Your aesthetic references static styles of imagery like the Baroque tableau or fashion photography, but as the compositions start to move and shift, they begin to feel like a video game. The medium itself is somehow in-between photography and video—like animated photography. Can you describe how you make these moving animated images?
The idea is that we don’t use a video or film camera, but we use photography. We animate thousands of photographs. It’s a very special kind of choreography where the characters seem to move like robots—social robots we’ll call them. From there, we also have a special way of editing. The photographs have very thick resolutions so when you combine them, you can make huge compositions where every figure and element is in very high resolution. It gives the possibly of special high-res picture, which is impossible in reality.
Also this atmosphere of alienation is very important for us. All of these cameras shoot the figures separately so they don’t ever look at each other. Each is shot at different locations and then just united in the composition. And we don’t use atmospheric perspective because figures on a main plain are not on the same plane as those in the background, for example. It gives the atmosphere without the air. You cannot breath there without these atmospheric perspectives.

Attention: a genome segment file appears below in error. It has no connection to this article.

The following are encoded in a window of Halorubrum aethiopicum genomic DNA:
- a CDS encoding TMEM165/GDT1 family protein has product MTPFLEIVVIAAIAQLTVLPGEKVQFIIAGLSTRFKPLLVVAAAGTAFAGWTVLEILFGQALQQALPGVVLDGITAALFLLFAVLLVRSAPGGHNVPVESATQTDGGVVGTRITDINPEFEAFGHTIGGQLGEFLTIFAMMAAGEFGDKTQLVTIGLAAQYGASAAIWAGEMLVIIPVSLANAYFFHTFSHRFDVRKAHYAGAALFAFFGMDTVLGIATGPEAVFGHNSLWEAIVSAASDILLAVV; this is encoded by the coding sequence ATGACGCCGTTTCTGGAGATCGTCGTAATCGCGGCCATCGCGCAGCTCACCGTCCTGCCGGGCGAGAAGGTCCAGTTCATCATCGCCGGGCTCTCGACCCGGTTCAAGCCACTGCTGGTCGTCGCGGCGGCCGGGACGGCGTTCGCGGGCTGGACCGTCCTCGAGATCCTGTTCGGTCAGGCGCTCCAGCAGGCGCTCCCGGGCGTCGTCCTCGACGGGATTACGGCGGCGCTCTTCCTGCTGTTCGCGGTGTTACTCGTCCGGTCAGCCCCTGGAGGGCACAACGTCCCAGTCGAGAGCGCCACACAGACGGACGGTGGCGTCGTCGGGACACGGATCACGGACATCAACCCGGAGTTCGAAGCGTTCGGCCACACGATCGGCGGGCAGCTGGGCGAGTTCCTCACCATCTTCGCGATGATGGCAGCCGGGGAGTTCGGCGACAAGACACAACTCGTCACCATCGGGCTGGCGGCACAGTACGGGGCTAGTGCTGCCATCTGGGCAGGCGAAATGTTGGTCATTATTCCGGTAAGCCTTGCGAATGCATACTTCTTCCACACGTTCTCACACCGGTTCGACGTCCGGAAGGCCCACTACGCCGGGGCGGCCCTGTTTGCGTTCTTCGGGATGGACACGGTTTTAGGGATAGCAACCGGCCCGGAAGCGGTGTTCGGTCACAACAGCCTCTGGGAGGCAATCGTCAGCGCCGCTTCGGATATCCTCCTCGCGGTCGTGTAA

Switching gears, what is it like to work with four people to make a single piece?
This is a very simple process. All of us discuss the ideas and when we have some kind of common vision and solution for the next project, we divide our skills. For example, some of us are photographers, some are better with computers, and during all the stages of production we all supervise the process from different perspectives. And of course, we also work with assistants.